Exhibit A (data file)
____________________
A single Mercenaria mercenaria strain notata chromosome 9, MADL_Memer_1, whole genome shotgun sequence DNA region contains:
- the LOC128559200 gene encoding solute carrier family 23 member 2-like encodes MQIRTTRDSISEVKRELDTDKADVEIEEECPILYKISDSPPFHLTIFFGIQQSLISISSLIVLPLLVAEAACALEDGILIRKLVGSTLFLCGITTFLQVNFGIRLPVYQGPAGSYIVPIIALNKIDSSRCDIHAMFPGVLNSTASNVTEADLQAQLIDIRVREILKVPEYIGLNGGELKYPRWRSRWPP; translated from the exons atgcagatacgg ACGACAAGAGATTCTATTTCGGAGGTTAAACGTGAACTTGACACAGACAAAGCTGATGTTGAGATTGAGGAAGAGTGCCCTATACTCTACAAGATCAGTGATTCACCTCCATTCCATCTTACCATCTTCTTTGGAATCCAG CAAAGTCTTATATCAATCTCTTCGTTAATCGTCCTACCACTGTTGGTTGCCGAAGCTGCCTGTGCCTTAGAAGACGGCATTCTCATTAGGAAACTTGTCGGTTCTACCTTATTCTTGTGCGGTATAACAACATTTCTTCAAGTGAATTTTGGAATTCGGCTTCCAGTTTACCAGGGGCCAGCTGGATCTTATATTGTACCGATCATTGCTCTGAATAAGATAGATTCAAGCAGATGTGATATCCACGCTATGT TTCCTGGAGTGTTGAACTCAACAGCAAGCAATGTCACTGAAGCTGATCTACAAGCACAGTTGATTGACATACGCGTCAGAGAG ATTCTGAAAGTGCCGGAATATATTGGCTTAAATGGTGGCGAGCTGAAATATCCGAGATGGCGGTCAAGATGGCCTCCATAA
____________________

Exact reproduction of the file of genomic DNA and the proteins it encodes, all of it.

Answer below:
A single Mercenaria mercenaria strain notata chromosome 9, MADL_Memer_1, whole genome shotgun sequence DNA region contains:
- the LOC128559200 gene encoding solute carrier family 23 member 2-like encodes MQIRTTRDSISEVKRELDTDKADVEIEEECPILYKISDSPPFHLTIFFGIQQSLISISSLIVLPLLVAEAACALEDGILIRKLVGSTLFLCGITTFLQVNFGIRLPVYQGPAGSYIVPIIALNKIDSSRCDIHAMFPGVLNSTASNVTEADLQAQLIDIRVREILKVPEYIGLNGGELKYPRWRSRWPP; translated from the exons atgcagatacgg ACGACAAGAGATTCTATTTCGGAGGTTAAACGTGAACTTGACACAGACAAAGCTGATGTTGAGATTGAGGAAGAGTGCCCTATACTCTACAAGATCAGTGATTCACCTCCATTCCATCTTACCATCTTCTTTGGAATCCAG CAAAGTCTTATATCAATCTCTTCGTTAATCGTCCTACCACTGTTGGTTGCCGAAGCTGCCTGTGCCTTAGAAGACGGCATTCTCATTAGGAAACTTGTCGGTTCTACCTTATTCTTGTGCGGTATAACAACATTTCTTCAAGTGAATTTTGGAATTCGGCTTCCAGTTTACCAGGGGCCAGCTGGATCTTATATTGTACCGATCATTGCTCTGAATAAGATAGATTCAAGCAGATGTGATATCCACGCTATGT TTCCTGGAGTGTTGAACTCAACAGCAAGCAATGTCACTGAAGCTGATCTACAAGCACAGTTGATTGACATACGCGTCAGAGAG ATTCTGAAAGTGCCGGAATATATTGGCTTAAATGGTGGCGAGCTGAAATATCCGAGATGGCGGTCAAGATGGCCTCCATAA